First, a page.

• 7 September, 2014 at 6:11 pm

    Trying hard to be objective where matters ‘Celtic’ are concerned is not my forte.
    It simply is no coincidence that the death of Rangers as we knew them, and the subsequent birth of Sevco Rangers, has not been good news for Celtic.
    I blame nobody at Celtic for that, and I am no economist, therefore ignorant of business plan models etc.
    What I do know is that sitting inside Celtic Park for home league games is now almost devoid of atmosphere. Sadly, too often, it is devoid of real, lasting entertainment too.
    I agree with your insightful article. All of Scottish football needs to “…batten down the hatches…, including us. All those who indulged in large amounts of jelly and ice cream, where are you now?

  • 7 September, 2014 at 6:16 pm

    Without doubt the most amusing analogies ever applied to the good ship sevco. Davy Jones will be rubbing his hands in anticipation of receiving it. They are at the Worlds End without doubt, but they won’t be coming back.

    May God have mercy on their souls.

  • 7 September, 2014 at 6:53 pm

    James is mike james wallace ashley any relation to graham wallace the zombies deserve to be told ha ha

  • 7 September, 2014 at 7:37 pm

    Maybe it was one such storm that Mr Wilton and Mr Struth hit upon all those years ago that turned out to be Struth’s ‘perfect storm’……

  • 7 September, 2014 at 7:38 pm

    Hi, Fr. Hugh, good to see you posting on here . Still miss you at York Pl. and talking to you bout the Celtic. You are right about the atmosphere at the home games, unfortunately I think that is inevitable when we see most games as a foregone conclusion , tho not now it seems. Awful to think that we need them back to make a difference. I do think that all seated stadia don’t help in this respect. COYBIG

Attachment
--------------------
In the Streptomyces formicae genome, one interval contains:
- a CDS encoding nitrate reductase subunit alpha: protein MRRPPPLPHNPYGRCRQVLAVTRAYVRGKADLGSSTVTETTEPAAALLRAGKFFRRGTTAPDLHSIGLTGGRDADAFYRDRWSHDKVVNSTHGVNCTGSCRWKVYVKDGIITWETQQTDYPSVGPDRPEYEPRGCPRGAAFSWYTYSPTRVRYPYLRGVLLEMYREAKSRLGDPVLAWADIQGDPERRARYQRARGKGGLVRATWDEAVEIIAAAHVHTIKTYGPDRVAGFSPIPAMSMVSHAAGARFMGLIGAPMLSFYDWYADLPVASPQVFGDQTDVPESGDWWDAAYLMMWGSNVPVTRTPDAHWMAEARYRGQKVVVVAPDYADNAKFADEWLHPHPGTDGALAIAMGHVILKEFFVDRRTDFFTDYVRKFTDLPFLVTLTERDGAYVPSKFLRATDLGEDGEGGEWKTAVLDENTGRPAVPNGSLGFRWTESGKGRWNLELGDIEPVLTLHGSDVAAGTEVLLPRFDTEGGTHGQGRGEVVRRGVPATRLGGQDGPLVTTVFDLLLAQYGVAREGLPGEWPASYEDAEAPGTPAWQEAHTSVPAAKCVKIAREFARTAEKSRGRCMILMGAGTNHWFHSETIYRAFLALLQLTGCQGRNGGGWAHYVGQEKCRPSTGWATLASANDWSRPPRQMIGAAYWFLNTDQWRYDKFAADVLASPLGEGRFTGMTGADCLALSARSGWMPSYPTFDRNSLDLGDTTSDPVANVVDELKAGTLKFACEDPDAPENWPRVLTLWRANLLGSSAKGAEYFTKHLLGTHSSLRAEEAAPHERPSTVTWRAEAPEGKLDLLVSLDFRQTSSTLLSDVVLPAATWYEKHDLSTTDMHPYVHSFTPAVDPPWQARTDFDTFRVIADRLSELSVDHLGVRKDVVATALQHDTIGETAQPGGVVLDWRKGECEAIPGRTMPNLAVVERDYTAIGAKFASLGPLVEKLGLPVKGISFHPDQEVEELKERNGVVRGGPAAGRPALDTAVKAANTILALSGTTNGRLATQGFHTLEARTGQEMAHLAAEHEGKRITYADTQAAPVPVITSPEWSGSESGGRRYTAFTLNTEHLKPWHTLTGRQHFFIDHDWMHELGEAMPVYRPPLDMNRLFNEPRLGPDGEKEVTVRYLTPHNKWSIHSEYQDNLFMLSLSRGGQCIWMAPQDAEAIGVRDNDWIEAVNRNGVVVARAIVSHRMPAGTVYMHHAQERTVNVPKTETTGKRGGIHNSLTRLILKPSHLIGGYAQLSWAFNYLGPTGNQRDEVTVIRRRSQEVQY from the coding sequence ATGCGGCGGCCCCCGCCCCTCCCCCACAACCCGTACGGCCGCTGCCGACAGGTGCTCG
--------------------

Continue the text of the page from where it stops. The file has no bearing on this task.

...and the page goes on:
• 8 September, 2014 at 1:17 am

    Good analogy. However, with great respect, there is some wishful thinking built in to your forecast. For 2 years, we have waited for the death knell. I don’t think it will happen.
    The same unholy combination of the legislative, media, political and administration establishment will keep them alive, albeit barely, by a combination of internationals shifted to Ibrox, sleight of hand with seeding for cups, deliberation blindness to the requisites for a license, advancing cash normally paid out at season’s end and sundry other devious means. They will claw and scrape their way into the SPL, by hook or more likely by crook.
    I hope I’m wrong and will cheerfully admit it if that proves to be the case.

  • 8 September, 2014 at 4:59 am

    Call me an optimist, but I actually seen that as a good will gesture from Ashley? I actually think he’s one investor that wants the brand to succeed. After all, he pretty much owns the merch For this brand new brand. Full of history and culture (adopted) If a good offer comes into the naming Ibrox rights, he’d take a small cut, y’know? As well as own the merch. Would make more business sense. If the club wasn’t terminal.

  • 8 September, 2014 at 11:40 am